Chronic Disease Coalition issues statement on CMS rule that will harm kidney patients



The Chronic Disease Coalition today released the following statement from Scott Bruun, executive director:

    On Monday, December 12, the Centers for Medicare & Medicaid Services (CMS) issued an administrative rule that will have a major and harmful impact on kidney patients, especially those who are low-income and likely the most vulnerable.

    The rule contends it will provide, among other things, “greater transparency” around charitable assistance programs and to “ensure that patients get the information they need to make coverage decisions that are right for them.” The Chronic Disease Coalition applauds every effort to provide for transparency and patient education about insurance options. A patient’s full understanding of treatment, costs and insurance coverage options are key factors in successful disease management and quality of life.

    However, we are deeply troubled that CMS has failed to acknowledge or address the very real issues currently affecting patient protection and treatment, much less the additional problems this new rule could create.

    An issue of major concern and demonstrable patient harm includes the documented efforts by insurance companies in numerous states to reject charitable premium assistance. With profit as their motive, many insurers are attempting to screen out patients with chronic conditions by restricting their options for paying their bills.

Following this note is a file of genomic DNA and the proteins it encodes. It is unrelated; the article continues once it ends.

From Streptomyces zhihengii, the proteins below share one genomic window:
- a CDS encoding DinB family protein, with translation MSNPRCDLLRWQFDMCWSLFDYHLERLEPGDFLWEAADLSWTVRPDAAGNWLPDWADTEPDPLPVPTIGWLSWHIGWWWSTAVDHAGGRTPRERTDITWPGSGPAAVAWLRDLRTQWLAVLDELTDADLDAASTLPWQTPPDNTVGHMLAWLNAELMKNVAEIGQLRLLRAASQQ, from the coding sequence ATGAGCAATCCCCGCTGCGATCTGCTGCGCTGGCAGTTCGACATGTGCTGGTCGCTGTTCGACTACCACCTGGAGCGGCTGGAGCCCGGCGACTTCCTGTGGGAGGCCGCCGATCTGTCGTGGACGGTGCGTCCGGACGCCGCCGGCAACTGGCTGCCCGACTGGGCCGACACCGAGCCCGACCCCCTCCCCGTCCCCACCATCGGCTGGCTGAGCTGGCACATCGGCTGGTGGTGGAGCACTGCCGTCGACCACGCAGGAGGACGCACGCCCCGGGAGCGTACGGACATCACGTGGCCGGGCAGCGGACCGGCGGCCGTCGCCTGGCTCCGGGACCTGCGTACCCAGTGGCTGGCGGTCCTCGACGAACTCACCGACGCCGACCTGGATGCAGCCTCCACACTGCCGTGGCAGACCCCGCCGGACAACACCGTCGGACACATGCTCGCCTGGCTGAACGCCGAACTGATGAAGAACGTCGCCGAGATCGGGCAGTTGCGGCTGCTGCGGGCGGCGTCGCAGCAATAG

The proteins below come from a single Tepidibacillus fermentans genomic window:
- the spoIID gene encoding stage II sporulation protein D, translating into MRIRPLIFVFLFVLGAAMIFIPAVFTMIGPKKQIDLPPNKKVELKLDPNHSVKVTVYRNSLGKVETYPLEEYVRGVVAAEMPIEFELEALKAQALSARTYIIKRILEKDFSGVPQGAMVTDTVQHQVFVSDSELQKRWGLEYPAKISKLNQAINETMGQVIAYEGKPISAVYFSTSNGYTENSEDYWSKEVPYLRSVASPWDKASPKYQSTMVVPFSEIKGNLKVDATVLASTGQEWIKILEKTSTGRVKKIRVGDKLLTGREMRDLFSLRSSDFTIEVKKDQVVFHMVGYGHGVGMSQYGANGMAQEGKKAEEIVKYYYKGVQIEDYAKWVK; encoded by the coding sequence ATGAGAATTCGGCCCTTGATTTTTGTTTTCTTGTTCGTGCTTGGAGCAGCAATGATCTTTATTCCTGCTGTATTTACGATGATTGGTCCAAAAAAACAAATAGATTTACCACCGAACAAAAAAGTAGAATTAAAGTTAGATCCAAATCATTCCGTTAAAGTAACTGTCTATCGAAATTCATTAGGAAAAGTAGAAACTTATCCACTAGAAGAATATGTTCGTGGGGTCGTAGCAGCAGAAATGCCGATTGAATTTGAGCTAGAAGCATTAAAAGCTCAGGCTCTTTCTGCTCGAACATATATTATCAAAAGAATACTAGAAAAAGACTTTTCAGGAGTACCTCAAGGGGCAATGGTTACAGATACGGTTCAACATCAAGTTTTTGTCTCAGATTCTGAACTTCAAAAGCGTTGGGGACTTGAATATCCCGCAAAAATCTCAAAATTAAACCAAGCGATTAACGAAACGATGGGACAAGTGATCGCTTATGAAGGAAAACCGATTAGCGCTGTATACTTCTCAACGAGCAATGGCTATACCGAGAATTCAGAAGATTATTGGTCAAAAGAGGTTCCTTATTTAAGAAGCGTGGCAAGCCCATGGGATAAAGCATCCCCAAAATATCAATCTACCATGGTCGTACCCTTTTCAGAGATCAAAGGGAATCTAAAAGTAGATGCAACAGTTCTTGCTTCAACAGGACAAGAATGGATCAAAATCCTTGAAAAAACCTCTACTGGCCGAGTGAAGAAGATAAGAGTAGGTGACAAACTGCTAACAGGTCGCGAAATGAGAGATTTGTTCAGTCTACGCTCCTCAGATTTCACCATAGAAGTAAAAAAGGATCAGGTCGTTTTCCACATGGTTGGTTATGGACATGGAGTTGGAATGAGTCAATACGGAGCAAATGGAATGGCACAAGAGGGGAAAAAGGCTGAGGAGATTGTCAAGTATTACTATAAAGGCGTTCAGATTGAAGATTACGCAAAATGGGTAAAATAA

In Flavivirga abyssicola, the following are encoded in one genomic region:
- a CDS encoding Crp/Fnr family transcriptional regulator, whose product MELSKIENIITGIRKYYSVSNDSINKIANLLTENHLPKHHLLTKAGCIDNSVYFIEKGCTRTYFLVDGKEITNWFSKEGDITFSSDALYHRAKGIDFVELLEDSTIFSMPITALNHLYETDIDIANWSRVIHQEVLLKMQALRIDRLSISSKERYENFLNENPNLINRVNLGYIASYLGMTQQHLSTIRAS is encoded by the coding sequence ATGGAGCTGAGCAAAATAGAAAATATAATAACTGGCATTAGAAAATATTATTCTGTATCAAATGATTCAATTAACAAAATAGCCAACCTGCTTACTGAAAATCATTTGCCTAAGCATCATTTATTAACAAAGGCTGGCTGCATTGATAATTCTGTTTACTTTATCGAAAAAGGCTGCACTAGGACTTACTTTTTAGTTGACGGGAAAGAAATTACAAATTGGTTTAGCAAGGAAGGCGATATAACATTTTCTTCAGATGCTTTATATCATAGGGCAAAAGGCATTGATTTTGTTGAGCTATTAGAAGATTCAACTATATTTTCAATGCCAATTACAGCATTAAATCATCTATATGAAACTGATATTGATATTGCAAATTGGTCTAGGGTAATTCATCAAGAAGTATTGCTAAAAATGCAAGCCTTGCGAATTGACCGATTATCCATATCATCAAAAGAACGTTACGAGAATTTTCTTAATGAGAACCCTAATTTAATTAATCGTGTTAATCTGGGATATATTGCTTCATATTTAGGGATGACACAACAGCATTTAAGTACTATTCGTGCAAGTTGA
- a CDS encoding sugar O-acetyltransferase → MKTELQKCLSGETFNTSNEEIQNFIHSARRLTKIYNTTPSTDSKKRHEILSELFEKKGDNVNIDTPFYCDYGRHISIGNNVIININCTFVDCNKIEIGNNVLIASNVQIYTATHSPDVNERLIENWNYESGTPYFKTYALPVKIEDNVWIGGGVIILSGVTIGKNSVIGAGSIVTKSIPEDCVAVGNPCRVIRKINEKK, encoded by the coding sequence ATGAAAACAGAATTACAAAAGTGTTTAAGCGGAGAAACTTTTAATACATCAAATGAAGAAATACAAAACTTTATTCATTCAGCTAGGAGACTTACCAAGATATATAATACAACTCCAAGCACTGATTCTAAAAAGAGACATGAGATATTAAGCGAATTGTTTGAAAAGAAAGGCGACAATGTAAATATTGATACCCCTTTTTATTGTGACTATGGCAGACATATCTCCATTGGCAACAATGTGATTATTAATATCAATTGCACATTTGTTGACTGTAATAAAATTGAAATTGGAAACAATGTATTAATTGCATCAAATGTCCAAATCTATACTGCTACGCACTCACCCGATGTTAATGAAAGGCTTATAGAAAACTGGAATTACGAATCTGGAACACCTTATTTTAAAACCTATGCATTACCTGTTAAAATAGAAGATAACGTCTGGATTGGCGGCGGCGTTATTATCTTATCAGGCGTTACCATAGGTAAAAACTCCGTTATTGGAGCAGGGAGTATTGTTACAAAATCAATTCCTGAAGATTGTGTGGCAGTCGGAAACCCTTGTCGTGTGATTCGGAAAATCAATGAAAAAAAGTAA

By selectively disallowing charities to assist financially vulnerable disease patients, many insurance carriers are effectively discriminating against those patients based on disease. This, in turn, may prohibit patient choice and limit treatment options by steering those patients into government insurance programs. These issues clearly violate the spirit, if not letter, of the Affordable Care Act. And the consequences fall on patients – not on health-care suppliers or on insurance carriers.

    For the past few years, CMS has provided protection for some groups of people, such as those living with HIV/AIDS, by requiring insurers to accept premium assistance from certain programs, but the agency has failed to extend those protections to people with end-stage renal disease or other chronic illnesses.

    The Chronic Disease Coalition is hopeful that the CMS will reevaluate and amend its recent ruling in light of the very real patient harm issues left unaddressed. We are also hopeful that Congress will immediately take up efforts to protect patients from discrimination by passing HR 3742, the Access to Marketplace Insurance Act, which would require insurance companies to accept premium assistance from qualified, third-party nonprofit organizations.

    Patients have a right to choose the right health plan for themselves and their families. It’s not a choice that should be dictated by the profit motives of insurance companies.

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